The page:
Friday, June 28, 2013

Alternatives to PowerPoint pt. 4

As you have seen, my focus of late has been PowerPoint alternatives and ways to do similar or better things for free.  A few weeks back, I did a post about a site called Thinglink that I think fits this topic perfectly.  I decided to again write about it and offer some potential ideas, mainly because I attended a conference last week and the Thinglink chat was all the rage.  I saw teachers and students using it in action and that, to me was a home run.

Thinglink, as we talked about before, allows a visual object to become ultra dimensional.  It allows for embedded text, links, and video.  Teachers have been using it as an alternative to PowerPoint.  In one class I visited, the teacher had kids research a topic related to the era in the novel they were reading.  Each student had to be responsible for finding and linking the information to the visual.  Because it has direct links, embedded tools, etc, the actual citation information is also included right into the document.  Yes, it makes MLA not really the citation tool of choice, but, it is requiring kids to use critical thinking and research skills to find the best information for their topic.

I am going to use it as a tool in my French class this year.  Each student will be assigned a specific vocabulary topic and will be required to create a thinglink that has the words somehow included.  I am guessing they can even embed audio!  I am so excited to play around with this tool.  I think the kids will appreciate something different than the norm for a project, as well.

Here are a few ideas I saw for using thinglink:
1) Research of a topic in class and use the thinglink to expand the information.
2) Vocabulary thinglinks.
3) Student centered flip: Have the students develop some of the lesson and use a thinglink to present it to the class.
4) US Geography (Or any continent, country, etc.).  Assign students (lower grades) a state and have them use a thinglink to map out whatever they can about it. Older kids can get a nation and go through it's historical changes, or take a continent and identify the different places, how they have changed, etc.
5) Battleground activity: Select a war, identify a battle site (Bighorn, Gettyburg, etc) and have the students create a thinglink that covers the topic.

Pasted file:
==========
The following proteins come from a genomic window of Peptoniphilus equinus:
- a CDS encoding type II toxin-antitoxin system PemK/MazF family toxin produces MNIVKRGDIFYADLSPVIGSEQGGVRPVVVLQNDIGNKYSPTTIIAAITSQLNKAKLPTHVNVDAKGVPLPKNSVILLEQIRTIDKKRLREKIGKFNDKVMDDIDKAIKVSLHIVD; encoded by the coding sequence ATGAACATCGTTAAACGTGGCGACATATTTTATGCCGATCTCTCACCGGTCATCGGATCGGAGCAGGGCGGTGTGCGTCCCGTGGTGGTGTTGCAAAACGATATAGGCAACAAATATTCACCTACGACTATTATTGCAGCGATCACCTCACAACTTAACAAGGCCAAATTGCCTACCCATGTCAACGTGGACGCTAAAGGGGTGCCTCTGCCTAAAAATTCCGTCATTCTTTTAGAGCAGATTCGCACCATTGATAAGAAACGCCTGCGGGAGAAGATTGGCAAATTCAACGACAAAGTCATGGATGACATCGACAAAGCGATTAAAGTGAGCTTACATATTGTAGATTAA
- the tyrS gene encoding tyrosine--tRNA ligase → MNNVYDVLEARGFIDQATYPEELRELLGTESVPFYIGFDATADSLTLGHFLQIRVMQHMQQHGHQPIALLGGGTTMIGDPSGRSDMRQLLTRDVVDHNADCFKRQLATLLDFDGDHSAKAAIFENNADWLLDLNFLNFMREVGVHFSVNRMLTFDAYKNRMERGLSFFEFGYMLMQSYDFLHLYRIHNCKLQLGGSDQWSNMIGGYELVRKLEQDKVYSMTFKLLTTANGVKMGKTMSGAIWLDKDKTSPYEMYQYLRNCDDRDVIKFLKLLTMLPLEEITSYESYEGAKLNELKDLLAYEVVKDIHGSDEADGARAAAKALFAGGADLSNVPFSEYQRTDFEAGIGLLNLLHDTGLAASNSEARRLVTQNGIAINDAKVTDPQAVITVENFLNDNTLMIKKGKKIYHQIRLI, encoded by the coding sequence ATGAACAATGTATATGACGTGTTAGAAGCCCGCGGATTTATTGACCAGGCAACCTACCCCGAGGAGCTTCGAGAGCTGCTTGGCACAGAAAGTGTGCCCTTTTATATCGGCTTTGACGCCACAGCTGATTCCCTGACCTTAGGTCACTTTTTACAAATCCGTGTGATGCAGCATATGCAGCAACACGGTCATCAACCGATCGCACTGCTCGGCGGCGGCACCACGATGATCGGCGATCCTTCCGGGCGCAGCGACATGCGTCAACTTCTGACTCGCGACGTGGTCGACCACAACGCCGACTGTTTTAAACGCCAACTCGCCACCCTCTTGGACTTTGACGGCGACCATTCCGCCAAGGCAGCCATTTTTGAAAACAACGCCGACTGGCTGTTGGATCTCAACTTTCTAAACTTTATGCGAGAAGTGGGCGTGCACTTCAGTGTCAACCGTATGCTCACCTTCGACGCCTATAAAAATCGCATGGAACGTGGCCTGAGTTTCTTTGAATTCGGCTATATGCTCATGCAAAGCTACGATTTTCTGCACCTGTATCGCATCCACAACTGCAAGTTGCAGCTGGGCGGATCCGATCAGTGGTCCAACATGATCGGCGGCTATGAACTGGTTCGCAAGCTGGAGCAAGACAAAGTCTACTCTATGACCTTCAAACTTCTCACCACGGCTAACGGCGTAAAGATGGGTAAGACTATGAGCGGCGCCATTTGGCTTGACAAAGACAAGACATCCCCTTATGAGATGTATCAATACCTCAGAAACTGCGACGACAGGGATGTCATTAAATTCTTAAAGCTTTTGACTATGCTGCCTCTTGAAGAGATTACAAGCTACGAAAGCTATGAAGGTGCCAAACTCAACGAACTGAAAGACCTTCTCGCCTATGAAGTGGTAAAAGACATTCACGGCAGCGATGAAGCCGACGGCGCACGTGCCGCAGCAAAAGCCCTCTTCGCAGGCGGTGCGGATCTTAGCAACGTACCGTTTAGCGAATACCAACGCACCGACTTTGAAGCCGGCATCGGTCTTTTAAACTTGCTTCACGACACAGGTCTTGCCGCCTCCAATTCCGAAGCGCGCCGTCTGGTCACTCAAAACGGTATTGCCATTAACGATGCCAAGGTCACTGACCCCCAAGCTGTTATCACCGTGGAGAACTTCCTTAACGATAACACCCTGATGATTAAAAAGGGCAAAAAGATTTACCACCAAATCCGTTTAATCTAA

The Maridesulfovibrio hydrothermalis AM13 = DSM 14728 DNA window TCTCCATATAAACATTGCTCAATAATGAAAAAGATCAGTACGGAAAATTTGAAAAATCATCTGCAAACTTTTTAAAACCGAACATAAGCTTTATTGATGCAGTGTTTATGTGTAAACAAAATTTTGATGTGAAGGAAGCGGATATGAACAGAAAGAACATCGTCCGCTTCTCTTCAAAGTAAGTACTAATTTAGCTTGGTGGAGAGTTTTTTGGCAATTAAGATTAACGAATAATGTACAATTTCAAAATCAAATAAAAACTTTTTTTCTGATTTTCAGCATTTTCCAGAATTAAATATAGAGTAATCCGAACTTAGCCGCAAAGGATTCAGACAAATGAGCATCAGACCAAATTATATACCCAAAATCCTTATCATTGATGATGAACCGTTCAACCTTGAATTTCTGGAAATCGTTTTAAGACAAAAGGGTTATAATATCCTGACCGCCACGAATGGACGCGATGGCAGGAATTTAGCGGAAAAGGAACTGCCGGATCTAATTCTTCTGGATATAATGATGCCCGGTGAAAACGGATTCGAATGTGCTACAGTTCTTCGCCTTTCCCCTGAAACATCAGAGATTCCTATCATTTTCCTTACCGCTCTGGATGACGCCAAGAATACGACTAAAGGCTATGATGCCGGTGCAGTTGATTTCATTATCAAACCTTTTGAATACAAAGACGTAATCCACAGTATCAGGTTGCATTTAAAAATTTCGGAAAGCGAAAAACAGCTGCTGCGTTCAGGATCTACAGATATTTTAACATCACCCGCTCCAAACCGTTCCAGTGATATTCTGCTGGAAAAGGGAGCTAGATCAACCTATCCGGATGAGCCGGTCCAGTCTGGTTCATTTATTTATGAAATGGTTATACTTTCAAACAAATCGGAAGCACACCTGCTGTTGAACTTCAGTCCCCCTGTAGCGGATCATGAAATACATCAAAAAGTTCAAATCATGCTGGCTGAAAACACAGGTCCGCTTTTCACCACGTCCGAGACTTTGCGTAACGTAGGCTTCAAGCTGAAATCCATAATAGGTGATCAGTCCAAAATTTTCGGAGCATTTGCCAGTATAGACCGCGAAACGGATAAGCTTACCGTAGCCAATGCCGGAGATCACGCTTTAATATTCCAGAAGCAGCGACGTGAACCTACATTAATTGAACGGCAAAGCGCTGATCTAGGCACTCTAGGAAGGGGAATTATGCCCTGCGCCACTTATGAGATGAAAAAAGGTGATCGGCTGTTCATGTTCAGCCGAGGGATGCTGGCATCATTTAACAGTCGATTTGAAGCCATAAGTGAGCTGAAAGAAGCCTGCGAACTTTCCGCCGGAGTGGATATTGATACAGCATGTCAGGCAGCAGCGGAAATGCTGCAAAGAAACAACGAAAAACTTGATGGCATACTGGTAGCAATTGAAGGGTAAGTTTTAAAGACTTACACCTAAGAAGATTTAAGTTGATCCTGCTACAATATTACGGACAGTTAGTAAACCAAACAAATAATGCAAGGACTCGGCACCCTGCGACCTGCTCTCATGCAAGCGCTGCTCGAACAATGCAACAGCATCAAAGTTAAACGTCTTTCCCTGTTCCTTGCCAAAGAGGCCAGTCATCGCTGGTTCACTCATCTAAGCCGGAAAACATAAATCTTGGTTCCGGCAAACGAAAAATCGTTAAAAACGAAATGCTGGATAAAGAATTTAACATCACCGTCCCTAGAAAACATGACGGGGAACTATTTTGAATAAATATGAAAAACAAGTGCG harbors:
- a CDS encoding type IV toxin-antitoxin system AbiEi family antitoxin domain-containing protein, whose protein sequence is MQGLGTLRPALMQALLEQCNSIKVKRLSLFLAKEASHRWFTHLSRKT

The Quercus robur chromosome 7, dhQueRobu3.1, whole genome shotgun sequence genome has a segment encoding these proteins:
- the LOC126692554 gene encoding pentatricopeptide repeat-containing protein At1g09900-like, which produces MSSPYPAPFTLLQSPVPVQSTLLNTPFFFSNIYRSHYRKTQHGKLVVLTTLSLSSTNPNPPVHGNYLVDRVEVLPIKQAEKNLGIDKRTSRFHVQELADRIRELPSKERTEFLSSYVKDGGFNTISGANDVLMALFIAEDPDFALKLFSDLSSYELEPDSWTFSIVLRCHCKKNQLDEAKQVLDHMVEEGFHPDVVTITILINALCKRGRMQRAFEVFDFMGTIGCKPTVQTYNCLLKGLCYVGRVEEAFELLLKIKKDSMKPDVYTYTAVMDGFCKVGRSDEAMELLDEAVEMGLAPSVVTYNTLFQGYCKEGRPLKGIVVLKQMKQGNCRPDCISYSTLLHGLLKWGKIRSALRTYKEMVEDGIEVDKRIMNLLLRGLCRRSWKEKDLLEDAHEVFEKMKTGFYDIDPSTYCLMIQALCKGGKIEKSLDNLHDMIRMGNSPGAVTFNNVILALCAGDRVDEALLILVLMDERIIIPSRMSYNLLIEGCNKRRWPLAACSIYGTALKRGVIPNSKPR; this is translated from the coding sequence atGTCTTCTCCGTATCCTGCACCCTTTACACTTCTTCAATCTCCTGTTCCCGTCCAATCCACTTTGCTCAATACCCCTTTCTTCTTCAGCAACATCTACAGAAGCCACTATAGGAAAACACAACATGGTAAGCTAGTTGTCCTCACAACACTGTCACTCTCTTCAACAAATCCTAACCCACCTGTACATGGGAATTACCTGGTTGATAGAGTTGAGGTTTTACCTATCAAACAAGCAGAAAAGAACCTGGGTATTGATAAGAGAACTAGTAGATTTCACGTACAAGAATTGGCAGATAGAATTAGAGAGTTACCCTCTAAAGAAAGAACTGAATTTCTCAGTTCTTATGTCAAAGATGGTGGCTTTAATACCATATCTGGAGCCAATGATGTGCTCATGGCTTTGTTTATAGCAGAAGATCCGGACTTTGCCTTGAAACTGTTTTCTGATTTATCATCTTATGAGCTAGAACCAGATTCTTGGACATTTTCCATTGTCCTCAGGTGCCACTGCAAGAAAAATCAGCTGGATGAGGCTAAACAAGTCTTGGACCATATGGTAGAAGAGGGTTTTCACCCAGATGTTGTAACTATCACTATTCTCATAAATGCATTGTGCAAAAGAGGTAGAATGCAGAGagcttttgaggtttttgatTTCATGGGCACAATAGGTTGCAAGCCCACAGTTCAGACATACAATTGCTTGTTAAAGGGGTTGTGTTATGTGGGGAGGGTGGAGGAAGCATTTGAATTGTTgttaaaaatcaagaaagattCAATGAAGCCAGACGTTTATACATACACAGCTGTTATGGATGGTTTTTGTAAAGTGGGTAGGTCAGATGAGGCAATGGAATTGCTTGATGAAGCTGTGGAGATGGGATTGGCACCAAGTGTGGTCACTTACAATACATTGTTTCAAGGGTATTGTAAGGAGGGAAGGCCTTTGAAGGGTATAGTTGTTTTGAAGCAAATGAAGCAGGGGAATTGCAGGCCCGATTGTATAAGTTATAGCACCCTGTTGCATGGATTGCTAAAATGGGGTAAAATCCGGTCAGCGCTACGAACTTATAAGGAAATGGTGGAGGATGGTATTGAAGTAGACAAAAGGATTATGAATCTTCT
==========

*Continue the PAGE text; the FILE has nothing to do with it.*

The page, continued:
The list can go on and on....

Thursday, June 27, 2013

Heading to ALA

Saturday morning, I get to board the south shoreline train and head to the windy city for my first ever ALA conference.  I am nervous but excited.  Looking at the conference guide is so overwhelming but I am determined to find some great things to take back to my students and teachers.  Just hope I don't overtweet like I did at the last conference I attended.  My hubby threatened to unfollow me. (Wait, he may have!) Take care folks...  Hope to blog a little after I get back with some great ideas I gathered.

I am going to be attending and tweeting at ALA2013.

Tuesday, June 25, 2013

Alternatives to PowerPoint pt. 3

I have been spending a little time talking about other options teachers can use to replace PowerPoint.  Sometimes, students can't afford the software and other times, finding something new makes the classroom have a different feel.

I am all for options.  I feel allowing kids to choose which project platform they want makes the student have more ownership of the project.  If they can choose some of the final outcome, they often spend more time and fare better in the long run. I want to talk today about a platform many already know: Prezi.

Prezi is a great free tool to use in place of a PowerPoint.  Kids often like it, they like the animation, the ability to embed video and text and the way the final presentation comes out.  Prezi is easy and it looks clean and professional so the final outcome can be very well presented.